Luckily, I exercised enough restraint this week to earn myself 2.5 delicious doughy circles. This morning I had a half of a strawberry cake doughnut, which was fresh and sweet,  a classic sour cream "cruller" which is always a personal favorite, and the cream cheese donut. This is an invention of the Donut Shop which I have yet to see anywhere else. It is your typical yeast doughnut: chewy, sweet, doughy, and the like. EXCEPT that then it is filled with cream cheese pastry cream like a cheese danish. Essentially it is the ultimate Jewish donut. And when we found each other over a year ago, my heart and my taste buds sang a duet sweeter than Barbra Streisand and Michael Crawford sing "Music of the Night." 

Also a good choice at the Donut Shop, Alex's favorite Apple Fritter. Crunchy and sweet on the outside,   dense and fleshy on the inside, with the perfect balance of apple and yeast flavors. I wholeheartedly endorse the raspberry jelly donuts as well, which they make iced or with powdered sugar. We had them during Hanukkah as Sufganiyot, and they were a great success. 

And to accompany the donuts, we've watched Hot Fuzz, and have now moved on to Twin Peaks, where there Sheriff and Kyle Maclachlan are eating donuts too. Because nothing goes better with cops than donuts. 

If you've never seen Hot Fuzz, I totally recommend it. Simon Pegg and Nick Frost are funnier than in Shaun of the Dead, and just as many hilarious British people are in it, including Professor Slughorn, Filch the Caretaker, Bilbo Baggins, and Davy Jones. It's a plethora of recognizable faces that American's will only know as characters, but that's not the point. 

It also contains this fabulous gem of a line:

"It's alright Andy! It's just Polonaise!" 

I won't make any recommendations about Twin Peaks because I'm only on episode two, and it's David Lynch, so I know it's gonna get weirder. But so far, it's great. Please no spoilers in the comments. 

And on that note, Toodles. 

Wednesday, January 16, 2013

Has Johnny Manziel Peaked?

Disclaimer: This is not really a blog about sports. I apologize to people who thought it would be.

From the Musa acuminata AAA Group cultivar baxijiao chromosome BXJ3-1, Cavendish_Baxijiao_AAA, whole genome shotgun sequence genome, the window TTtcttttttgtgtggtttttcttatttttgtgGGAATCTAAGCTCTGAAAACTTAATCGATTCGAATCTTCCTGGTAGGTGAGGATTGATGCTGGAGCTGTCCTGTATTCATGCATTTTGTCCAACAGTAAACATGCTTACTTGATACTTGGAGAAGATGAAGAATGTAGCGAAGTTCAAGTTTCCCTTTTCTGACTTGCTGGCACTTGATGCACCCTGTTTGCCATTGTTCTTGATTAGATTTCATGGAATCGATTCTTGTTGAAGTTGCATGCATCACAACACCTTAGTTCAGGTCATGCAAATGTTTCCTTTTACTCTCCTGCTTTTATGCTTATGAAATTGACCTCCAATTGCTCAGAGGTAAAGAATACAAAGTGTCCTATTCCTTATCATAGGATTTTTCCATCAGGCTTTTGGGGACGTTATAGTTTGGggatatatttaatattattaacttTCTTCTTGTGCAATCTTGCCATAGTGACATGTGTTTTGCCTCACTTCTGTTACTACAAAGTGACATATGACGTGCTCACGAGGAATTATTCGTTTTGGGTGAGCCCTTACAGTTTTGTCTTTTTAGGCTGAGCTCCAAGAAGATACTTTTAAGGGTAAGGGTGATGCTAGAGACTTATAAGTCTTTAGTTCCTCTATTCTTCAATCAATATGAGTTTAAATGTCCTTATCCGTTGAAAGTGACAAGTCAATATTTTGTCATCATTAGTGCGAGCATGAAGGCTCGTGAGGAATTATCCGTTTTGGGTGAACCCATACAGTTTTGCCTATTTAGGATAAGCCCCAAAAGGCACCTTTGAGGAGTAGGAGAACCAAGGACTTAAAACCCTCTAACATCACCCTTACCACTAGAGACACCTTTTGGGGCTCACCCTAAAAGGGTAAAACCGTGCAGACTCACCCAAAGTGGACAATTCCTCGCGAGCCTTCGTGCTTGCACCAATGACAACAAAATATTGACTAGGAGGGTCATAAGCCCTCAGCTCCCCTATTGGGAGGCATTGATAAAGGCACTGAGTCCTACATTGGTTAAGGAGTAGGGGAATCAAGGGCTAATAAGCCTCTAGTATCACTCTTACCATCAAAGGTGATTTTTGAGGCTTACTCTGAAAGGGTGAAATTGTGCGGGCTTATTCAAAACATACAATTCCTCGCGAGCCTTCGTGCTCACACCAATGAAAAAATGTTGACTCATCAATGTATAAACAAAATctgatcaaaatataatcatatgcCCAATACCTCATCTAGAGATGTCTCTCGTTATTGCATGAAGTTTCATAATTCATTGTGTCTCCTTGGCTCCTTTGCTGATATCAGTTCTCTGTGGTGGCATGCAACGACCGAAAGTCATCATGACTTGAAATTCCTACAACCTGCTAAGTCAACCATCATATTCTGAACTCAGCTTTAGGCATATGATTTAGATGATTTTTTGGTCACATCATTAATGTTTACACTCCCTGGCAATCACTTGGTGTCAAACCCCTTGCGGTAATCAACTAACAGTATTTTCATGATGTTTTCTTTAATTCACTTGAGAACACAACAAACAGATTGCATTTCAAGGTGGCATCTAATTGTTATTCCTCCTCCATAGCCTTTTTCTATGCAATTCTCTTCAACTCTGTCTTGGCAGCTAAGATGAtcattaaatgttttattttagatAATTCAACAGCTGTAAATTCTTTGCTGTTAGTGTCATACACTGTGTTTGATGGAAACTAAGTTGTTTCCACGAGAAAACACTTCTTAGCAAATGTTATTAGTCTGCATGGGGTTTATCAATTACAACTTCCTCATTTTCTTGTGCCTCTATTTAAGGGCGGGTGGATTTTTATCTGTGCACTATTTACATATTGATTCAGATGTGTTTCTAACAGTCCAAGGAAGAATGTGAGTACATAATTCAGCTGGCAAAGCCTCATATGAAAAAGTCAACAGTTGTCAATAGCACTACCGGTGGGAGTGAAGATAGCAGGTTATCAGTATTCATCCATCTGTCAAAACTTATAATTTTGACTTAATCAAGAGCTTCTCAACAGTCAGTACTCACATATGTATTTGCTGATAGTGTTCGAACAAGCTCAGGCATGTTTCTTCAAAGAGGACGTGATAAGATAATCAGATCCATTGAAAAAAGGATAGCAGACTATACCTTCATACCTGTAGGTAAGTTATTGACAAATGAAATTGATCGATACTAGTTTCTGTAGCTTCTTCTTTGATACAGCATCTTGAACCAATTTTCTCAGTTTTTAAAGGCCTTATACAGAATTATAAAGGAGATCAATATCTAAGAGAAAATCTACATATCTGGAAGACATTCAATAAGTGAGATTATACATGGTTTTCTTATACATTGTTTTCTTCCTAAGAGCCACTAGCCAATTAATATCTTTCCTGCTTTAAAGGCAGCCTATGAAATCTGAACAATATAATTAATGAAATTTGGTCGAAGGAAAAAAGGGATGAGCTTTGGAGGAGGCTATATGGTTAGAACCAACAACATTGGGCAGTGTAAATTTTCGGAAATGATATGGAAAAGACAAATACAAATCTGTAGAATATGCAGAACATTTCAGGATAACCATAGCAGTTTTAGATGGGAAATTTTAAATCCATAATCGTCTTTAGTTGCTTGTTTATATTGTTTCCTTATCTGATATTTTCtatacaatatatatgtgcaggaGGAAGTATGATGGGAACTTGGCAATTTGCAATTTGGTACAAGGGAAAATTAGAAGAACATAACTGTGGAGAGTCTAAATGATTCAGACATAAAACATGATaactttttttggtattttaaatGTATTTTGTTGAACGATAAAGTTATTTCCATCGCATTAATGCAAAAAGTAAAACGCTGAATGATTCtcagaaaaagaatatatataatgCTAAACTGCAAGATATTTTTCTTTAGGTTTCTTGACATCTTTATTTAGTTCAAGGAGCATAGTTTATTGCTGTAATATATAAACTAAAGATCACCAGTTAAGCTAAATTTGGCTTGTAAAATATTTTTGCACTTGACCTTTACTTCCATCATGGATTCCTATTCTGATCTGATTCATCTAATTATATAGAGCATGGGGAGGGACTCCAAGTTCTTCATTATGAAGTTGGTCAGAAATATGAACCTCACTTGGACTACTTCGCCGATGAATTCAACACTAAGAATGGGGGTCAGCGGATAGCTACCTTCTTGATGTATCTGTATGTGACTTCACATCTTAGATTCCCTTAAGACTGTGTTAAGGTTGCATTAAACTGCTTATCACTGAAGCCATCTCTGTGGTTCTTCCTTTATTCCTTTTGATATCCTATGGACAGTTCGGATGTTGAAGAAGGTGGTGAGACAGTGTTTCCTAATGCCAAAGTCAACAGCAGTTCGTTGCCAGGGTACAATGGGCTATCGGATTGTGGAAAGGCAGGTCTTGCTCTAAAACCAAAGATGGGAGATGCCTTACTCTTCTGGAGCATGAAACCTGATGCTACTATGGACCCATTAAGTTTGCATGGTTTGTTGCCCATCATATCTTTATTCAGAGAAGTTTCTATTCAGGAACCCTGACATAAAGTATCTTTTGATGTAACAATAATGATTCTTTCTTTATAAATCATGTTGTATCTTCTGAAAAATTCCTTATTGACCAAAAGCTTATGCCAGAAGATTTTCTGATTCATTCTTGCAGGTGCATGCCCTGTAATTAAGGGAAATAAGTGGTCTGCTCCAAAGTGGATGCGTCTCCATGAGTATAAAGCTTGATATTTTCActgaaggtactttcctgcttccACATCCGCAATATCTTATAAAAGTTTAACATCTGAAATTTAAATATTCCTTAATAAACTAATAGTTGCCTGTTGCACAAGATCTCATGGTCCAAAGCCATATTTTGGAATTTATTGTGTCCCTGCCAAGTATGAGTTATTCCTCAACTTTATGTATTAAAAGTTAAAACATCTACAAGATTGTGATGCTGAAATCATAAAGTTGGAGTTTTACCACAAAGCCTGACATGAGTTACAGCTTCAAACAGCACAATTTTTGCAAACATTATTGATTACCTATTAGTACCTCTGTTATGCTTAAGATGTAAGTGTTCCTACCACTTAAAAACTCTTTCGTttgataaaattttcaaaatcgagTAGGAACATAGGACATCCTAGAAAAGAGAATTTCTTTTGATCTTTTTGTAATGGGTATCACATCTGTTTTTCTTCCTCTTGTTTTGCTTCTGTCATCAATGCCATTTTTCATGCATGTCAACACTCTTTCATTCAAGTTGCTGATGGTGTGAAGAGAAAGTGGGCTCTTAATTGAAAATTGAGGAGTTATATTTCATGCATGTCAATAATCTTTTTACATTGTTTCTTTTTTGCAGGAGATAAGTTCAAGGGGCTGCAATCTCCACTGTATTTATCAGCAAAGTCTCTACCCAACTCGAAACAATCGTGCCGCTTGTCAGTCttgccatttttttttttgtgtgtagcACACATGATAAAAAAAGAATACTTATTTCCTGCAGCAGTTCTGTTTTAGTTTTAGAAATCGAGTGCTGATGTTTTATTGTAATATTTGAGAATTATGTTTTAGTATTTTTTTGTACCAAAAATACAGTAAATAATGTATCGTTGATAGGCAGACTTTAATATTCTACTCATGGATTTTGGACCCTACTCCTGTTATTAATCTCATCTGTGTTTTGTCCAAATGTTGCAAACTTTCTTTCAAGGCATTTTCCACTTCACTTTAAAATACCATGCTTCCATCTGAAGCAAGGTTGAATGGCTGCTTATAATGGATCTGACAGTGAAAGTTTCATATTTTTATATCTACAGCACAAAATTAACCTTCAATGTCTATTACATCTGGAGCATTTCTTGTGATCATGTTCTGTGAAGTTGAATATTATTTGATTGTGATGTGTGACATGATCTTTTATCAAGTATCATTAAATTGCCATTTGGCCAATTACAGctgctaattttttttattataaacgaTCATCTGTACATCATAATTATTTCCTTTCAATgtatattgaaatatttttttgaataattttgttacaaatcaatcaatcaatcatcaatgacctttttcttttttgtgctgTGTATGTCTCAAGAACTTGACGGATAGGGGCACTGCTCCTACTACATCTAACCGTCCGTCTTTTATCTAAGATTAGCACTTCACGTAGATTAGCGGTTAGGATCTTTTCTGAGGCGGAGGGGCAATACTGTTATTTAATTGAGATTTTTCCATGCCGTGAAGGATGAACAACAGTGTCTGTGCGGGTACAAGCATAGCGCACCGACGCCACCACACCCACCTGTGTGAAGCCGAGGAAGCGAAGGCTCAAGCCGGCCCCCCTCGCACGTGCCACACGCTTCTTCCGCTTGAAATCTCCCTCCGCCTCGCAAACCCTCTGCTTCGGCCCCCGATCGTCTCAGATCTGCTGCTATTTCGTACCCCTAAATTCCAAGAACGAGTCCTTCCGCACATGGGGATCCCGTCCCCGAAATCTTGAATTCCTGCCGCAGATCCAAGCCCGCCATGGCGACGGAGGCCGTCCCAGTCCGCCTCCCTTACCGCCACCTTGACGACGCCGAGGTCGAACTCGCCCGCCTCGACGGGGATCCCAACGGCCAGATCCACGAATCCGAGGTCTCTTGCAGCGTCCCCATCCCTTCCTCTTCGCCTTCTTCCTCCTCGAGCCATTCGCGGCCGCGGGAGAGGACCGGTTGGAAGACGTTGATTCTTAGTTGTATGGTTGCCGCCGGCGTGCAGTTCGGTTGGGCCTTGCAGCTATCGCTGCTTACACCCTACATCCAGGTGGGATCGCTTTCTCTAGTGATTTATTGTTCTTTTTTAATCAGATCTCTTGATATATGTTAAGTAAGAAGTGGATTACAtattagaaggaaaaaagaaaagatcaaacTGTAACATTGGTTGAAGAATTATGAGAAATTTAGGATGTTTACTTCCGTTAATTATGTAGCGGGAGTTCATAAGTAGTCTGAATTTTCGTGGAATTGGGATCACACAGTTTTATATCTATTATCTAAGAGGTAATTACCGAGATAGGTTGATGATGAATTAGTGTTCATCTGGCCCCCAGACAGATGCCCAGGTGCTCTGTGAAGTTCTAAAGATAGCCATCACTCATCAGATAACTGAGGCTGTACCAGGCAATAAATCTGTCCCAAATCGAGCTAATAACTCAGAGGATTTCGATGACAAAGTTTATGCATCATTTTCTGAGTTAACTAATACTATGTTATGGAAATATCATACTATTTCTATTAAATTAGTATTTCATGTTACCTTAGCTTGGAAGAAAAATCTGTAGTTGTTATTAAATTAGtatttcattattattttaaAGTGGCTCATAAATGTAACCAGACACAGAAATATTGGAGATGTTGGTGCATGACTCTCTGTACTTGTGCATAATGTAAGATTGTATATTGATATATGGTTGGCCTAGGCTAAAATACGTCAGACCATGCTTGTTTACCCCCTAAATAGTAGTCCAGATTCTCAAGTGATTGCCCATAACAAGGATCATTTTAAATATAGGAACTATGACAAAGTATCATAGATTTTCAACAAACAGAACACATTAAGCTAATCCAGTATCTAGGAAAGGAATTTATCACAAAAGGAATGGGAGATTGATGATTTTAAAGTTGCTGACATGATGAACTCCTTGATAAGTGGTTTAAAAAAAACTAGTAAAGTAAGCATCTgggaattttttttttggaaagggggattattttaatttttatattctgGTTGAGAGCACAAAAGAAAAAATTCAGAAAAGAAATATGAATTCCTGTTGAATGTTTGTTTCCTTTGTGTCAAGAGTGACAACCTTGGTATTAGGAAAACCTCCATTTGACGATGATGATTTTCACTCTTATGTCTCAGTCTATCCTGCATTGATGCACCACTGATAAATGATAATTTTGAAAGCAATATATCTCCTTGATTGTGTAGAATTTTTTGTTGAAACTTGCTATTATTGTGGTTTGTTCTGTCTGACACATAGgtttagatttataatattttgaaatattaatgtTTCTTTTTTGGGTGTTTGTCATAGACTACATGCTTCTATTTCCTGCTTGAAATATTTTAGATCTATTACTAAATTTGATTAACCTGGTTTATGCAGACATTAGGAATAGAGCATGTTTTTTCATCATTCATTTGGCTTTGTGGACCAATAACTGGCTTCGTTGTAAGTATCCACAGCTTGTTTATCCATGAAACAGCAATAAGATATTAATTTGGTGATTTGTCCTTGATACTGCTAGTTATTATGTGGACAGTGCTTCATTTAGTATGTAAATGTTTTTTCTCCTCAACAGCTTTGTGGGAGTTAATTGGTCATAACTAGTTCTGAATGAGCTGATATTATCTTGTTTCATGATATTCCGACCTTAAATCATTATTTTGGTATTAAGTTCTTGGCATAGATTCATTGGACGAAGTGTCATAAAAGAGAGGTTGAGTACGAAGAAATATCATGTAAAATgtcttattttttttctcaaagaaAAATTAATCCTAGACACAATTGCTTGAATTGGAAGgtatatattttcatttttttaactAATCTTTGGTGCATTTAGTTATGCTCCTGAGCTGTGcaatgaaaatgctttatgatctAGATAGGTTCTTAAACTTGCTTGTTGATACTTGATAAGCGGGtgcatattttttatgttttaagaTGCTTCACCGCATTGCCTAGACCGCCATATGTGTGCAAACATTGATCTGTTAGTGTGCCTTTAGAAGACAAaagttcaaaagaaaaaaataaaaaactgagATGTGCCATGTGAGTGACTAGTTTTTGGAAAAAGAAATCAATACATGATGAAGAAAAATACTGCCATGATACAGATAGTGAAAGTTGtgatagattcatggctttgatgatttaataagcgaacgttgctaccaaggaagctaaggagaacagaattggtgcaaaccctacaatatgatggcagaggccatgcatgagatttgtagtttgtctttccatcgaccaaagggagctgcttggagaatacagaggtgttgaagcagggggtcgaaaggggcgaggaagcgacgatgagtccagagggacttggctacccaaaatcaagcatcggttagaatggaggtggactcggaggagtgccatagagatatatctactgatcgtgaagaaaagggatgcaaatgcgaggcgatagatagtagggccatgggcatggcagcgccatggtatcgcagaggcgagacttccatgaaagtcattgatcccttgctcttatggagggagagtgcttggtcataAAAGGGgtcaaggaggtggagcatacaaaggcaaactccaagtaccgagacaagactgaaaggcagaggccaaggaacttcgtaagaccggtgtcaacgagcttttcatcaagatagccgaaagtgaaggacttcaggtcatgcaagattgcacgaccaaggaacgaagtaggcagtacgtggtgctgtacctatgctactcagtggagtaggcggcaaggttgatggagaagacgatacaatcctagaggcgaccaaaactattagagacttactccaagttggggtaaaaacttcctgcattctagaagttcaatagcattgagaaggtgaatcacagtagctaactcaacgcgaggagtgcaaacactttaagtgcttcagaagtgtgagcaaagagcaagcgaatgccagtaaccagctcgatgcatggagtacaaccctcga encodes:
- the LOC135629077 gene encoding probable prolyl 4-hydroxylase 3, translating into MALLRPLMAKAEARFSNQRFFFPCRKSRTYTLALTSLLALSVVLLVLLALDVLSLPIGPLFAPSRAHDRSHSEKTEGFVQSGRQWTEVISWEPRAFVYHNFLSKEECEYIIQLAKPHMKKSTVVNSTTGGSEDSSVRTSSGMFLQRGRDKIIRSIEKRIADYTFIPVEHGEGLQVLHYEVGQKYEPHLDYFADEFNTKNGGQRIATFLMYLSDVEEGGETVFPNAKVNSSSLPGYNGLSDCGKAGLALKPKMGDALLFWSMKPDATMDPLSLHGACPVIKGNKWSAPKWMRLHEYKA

The other day at dinner, I had an interesting conversation with my Dad. He was discussing this years Heisman winner, a Quarterback from Texas A&M named Johnny Manziel who is apprently the first Freshman to ever win the trophy. Now personally, I know very little about the Heisman voting process, and frankly, I don't care unless someone from Ohio State wins. Although, if there is one thing that I care about, it is preserving Archie Griffin's legacy as the only Two-Time winner, because I've met him and in real life, he is super rad.

Anyway, Dad was talking about him winning, and I was obviously displeased that he is a Freshman winner, because this gives him at least two if not three more chances to win the Heisman again, and this is not good for the Buckeye legacy. Luckily for me, Dad thinks that Archie's record should be fine, because he doubts that Manziel will ever win it again because of something about other players and fame and football, and yada yada yada.

Without really giving it much thought I said, "That's good, I don't want him to win it again." To which my Dad replied, "Good for you, but how do you think it feels to be a Freshman in college and know that your life has peaked?"

And it got me to thinking, do our lives peak? And if so, are we aware of it when it happens? When I make a batch of zucchini spice cupcakes for Thanksgiving with a Cream Cheese frosting and everyone adores them, does the thought cross my mind that these cupcakes will probably be the best spice cupcakes I ever make? It gets worse: Do you ever realize when you are in college that these might be the happiest, best-looking, free-est days of your life? And if you don't realize it when it happens, will you only look back on your life with longing for the past? Doesn't that just make us all Winston Smith living in 1984?